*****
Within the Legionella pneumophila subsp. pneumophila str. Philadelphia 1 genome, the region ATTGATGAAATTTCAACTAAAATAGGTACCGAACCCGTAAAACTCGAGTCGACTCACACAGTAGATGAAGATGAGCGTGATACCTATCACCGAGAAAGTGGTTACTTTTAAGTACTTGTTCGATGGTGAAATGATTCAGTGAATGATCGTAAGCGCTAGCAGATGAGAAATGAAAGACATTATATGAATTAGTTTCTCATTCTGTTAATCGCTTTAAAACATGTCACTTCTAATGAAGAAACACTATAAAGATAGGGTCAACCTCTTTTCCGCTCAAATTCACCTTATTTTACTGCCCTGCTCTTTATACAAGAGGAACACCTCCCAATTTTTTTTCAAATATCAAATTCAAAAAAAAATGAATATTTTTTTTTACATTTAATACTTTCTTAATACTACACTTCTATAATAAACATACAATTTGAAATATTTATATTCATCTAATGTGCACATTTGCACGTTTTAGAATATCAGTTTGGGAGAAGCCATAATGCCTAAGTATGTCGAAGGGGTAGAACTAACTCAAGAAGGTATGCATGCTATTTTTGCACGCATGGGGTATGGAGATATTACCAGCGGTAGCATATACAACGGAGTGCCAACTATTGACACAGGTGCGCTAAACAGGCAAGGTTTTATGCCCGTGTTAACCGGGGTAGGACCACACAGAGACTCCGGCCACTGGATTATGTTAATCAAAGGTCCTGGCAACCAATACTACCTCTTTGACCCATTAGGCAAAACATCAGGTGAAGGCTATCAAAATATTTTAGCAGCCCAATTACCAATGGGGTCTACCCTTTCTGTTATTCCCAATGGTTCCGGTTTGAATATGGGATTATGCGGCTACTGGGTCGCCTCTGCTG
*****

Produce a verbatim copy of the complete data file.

Within the Legionella pneumophila subsp. pneumophila str. Philadelphia 1 genome, the region ATTGATGAAATTTCAACTAAAATAGGTACCGAACCCGTAAAACTCGAGTCGACTCACACAGTAGATGAAGATGAGCGTGATACCTATCACCGAGAAAGTGGTTACTTTTAAGTACTTGTTCGATGGTGAAATGATTCAGTGAATGATCGTAAGCGCTAGCAGATGAGAAATGAAAGACATTATATGAATTAGTTTCTCATTCTGTTAATCGCTTTAAAACATGTCACTTCTAATGAAGAAACACTATAAAGATAGGGTCAACCTCTTTTCCGCTCAAATTCACCTTATTTTACTGCCCTGCTCTTTATACAAGAGGAACACCTCCCAATTTTTTTTCAAATATCAAATTCAAAAAAAAATGAATATTTTTTTTTACATTTAATACTTTCTTAATACTACACTTCTATAATAAACATACAATTTGAAATATTTATATTCATCTAATGTGCACATTTGCACGTTTTAGAATATCAGTTTGGGAGAAGCCATAATGCCTAAGTATGTCGAAGGGGTAGAACTAACTCAAGAAGGTATGCATGCTATTTTTGCACGCATGGGGTATGGAGATATTACCAGCGGTAGCATATACAACGGAGTGCCAACTATTGACACAGGTGCGCTAAACAGGCAAGGTTTTATGCCCGTGTTAACCGGGGTAGGACCACACAGAGACTCCGGCCACTGGATTATGTTAATCAAAGGTCCTGGCAACCAATACTACCTCTTTGACCCATTAGGCAAAACATCAGGTGAAGGCTATCAAAATATTTTAGCAGCCCAATTACCAATGGGGTCTACCCTTTCTGTTATTCCCAATGGTTCCGGTTTGAATATGGGATTATGCGGCTACTGGGTCGCCTCTGCTG